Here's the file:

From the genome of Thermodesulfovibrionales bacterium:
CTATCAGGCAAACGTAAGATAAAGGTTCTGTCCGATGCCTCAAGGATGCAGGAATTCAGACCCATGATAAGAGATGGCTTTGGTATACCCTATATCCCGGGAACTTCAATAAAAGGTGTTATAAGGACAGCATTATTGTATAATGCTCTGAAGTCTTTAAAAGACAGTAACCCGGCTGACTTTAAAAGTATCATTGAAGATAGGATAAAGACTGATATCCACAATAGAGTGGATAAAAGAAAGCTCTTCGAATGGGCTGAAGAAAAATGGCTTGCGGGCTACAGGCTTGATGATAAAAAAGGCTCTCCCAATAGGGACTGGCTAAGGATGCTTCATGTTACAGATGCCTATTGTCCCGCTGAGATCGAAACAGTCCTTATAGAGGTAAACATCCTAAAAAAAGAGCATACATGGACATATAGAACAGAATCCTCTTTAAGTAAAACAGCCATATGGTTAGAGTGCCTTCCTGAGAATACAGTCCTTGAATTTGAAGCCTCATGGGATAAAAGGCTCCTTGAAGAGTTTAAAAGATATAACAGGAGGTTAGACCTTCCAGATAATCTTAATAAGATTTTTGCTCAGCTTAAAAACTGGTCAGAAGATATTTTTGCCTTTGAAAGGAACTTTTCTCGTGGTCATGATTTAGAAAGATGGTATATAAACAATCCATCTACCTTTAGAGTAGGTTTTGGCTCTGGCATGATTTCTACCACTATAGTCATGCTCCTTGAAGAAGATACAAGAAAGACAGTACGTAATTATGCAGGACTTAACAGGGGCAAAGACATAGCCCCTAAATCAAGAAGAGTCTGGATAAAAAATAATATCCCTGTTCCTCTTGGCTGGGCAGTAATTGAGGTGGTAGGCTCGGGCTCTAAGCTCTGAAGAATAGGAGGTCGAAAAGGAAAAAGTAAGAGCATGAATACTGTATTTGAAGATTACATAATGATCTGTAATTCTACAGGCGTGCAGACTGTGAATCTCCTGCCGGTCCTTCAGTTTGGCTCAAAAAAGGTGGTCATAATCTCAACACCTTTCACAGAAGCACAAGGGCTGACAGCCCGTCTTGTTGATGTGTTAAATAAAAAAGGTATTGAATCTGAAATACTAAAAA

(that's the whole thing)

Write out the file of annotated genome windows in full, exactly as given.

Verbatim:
From the genome of Thermodesulfovibrionales bacterium:
CTATCAGGCAAACGTAAGATAAAGGTTCTGTCCGATGCCTCAAGGATGCAGGAATTCAGACCCATGATAAGAGATGGCTTTGGTATACCCTATATCCCGGGAACTTCAATAAAAGGTGTTATAAGGACAGCATTATTGTATAATGCTCTGAAGTCTTTAAAAGACAGTAACCCGGCTGACTTTAAAAGTATCATTGAAGATAGGATAAAGACTGATATCCACAATAGAGTGGATAAAAGAAAGCTCTTCGAATGGGCTGAAGAAAAATGGCTTGCGGGCTACAGGCTTGATGATAAAAAAGGCTCTCCCAATAGGGACTGGCTAAGGATGCTTCATGTTACAGATGCCTATTGTCCCGCTGAGATCGAAACAGTCCTTATAGAGGTAAACATCCTAAAAAAAGAGCATACATGGACATATAGAACAGAATCCTCTTTAAGTAAAACAGCCATATGGTTAGAGTGCCTTCCTGAGAATACAGTCCTTGAATTTGAAGCCTCATGGGATAAAAGGCTCCTTGAAGAGTTTAAAAGATATAACAGGAGGTTAGACCTTCCAGATAATCTTAATAAGATTTTTGCTCAGCTTAAAAACTGGTCAGAAGATATTTTTGCCTTTGAAAGGAACTTTTCTCGTGGTCATGATTTAGAAAGATGGTATATAAACAATCCATCTACCTTTAGAGTAGGTTTTGGCTCTGGCATGATTTCTACCACTATAGTCATGCTCCTTGAAGAAGATACAAGAAAGACAGTACGTAATTATGCAGGACTTAACAGGGGCAAAGACATAGCCCCTAAATCAAGAAGAGTCTGGATAAAAAATAATATCCCTGTTCCTCTTGGCTGGGCAGTAATTGAGGTGGTAGGCTCGGGCTCTAAGCTCTGAAGAATAGGAGGTCGAAAAGGAAAAAGTAAGAGCATGAATACTGTATTTGAAGATTACATAATGATCTGTAATTCTACAGGCGTGCAGACTGTGAATCTCCTGCCGGTCCTTCAGTTTGGCTCAAAAAAGGTGGTCATAATCTCAACACCTTTCACAGAAGCACAAGGGCTGACAGCCCGTCTTGTTGATGTGTTAAATAAAAAAGGTATTGAATCTGAAATACTAAAAA